Following a stir among county insiders over a provocative piece of artwork that was taken down from the Bettervaria Center in Santa Maria last week by Bob Nelson — chief of staff to Supervisor Peter Adam — the CAPP (County Art in Public Places) committee voted Monday to move the piece from the front foyer to a more discreet location in the county building.
Last Tuesday, under the direction of Adam, Nelson took down the Steve Olson piece — which reads “BUY SEXUAL” on top of red-wallpapered “69.99” price tags — and put it in a closet because he found it “obscene” and inappropriate for a government building. Late Friday afternoon, county staff put the piece back up, where it will stay until the commission makes the final decision at a special meeting on Thursday, before the exhibit’s opening reception on Saturday.
On Monday, John Hood, a fine arts professor at Allan Hancock College who coordinated the exhibit and sits on the Arts Commission, apologized to the committee because the artwork was not one of the pieces they reviewed when they approved a sample of the exhibit. The piece is from LOVE + GUTS, a group of skateboarding-inspired artists whose work has been shown all over the world for the past decade.
Hood said he was a little shocked when he unwrapped the piece in question upon arriving in Santa Maria — after picking the pieces up in Los Angeles — because it was different from the one the committee approved. He said he realized people might take issue with the piece in such a public venue, but after a long day of driving, Hood decided to put the artwork up for the time being.
The piece, which was made a decade ago by skater icon and internationally recognized artist Steve Olson, is about the commodification of sex and its prevalence in TV and social media, Hood said. “We can’t avoid it,” Hood added. He went on to say Olson believes “it’s just words,” but, he added, “we all know what words can do.”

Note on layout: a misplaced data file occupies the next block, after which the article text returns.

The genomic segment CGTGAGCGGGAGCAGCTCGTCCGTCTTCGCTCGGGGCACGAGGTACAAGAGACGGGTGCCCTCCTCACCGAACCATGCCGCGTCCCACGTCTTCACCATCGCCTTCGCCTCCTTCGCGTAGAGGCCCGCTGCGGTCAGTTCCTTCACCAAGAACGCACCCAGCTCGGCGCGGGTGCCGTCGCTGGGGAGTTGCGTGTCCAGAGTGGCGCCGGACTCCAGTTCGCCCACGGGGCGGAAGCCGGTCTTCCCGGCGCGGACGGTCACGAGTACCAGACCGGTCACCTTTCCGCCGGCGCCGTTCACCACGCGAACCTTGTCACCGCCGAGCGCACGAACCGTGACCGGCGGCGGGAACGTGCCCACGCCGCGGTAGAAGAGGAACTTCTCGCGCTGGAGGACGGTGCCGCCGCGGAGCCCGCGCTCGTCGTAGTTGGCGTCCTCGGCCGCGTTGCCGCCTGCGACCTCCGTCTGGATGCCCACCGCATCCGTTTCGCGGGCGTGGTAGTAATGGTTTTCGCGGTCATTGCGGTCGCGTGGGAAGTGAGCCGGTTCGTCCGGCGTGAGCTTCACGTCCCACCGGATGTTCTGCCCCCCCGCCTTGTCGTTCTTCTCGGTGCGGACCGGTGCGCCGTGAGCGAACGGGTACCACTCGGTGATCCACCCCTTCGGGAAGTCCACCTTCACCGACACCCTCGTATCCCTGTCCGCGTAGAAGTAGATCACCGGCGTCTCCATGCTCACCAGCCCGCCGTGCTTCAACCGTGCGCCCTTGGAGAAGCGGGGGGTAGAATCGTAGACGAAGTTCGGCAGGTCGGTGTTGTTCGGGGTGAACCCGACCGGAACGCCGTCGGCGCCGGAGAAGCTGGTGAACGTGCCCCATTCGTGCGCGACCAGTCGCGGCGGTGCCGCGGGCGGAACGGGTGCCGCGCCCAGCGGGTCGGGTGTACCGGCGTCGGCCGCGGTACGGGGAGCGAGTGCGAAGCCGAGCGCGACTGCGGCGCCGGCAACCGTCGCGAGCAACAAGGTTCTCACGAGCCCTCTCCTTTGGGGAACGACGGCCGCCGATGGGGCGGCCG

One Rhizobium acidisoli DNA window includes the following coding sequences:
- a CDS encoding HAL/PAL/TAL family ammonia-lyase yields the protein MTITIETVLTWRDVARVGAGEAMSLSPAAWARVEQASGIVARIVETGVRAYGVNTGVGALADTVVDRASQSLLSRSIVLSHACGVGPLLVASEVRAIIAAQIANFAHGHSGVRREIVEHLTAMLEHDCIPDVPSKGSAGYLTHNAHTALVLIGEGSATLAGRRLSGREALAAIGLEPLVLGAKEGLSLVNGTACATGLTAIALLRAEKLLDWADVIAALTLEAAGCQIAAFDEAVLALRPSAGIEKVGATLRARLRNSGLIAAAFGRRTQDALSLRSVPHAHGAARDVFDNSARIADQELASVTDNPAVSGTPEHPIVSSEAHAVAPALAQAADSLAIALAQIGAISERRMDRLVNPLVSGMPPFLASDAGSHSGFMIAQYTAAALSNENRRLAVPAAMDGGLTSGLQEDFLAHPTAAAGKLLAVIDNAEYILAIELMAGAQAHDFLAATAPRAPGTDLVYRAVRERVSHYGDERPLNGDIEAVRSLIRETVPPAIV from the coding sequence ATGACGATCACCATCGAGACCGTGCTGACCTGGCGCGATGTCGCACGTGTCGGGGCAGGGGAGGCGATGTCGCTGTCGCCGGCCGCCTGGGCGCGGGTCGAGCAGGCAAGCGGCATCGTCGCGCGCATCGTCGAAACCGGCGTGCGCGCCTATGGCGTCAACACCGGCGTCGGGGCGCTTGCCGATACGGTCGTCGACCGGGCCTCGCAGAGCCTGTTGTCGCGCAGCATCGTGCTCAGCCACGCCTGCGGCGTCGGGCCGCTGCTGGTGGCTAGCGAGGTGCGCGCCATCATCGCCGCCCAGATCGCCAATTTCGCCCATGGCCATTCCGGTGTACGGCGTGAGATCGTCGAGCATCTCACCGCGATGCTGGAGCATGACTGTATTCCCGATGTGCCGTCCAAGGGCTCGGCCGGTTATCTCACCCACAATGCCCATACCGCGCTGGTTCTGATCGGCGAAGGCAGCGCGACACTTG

LOVE + GUTS is also currently showing art in Spain, and Hood said he believed the exhibit would bring the work of well-known artists, such as Pat Ngoho, Christian Hosoi, Peggy Oki, and Steve Caballero, to a small agriculture community.
A few committee members were adamant in their opposition to censorship, but acknowledged they might not have approved the piece for the exhibit in the government building had it come before them in the first place.
To the surprise of at least one committee member, District Attorney Joyce Dudley showed up to the meeting of 20 or so. She didn’t speak, but in an interview after the meeting, Dudley said she thought the piece was a poor choice for the lobby because the concept of buying sexuality parallels human trafficking. Second, Dudley said she was concerned bisexual employees would feel the piece created a hostile work environment in the county building.
On the flipside, Art Commissioner chair Gerardo Ayala reasoned art is sometimes controversial. He likened the issue to an incident earlier this year when SBCC art students took down a teepee that saw opposition from Native American campus members. “I am not denying the piece is offensive to people in the community,” Ayala said, but he argued that a conversation about the piece could be beneficial. After the vote, Ayala said he was happy the committee decided to keep the piece in the show.
Nelson, on the other hand, expressed disappointment. He hoped the Arts Commission would deny the committee’s recommendation on Thursday, but would not comment about whether he would take further action if they did not do so.
Ginny Brush, the Art Commission’s executive director, noted their guidelines needed to be updated so that only staff can remove a piece. The committee voted to create an ad hoc committee to review the bylaws.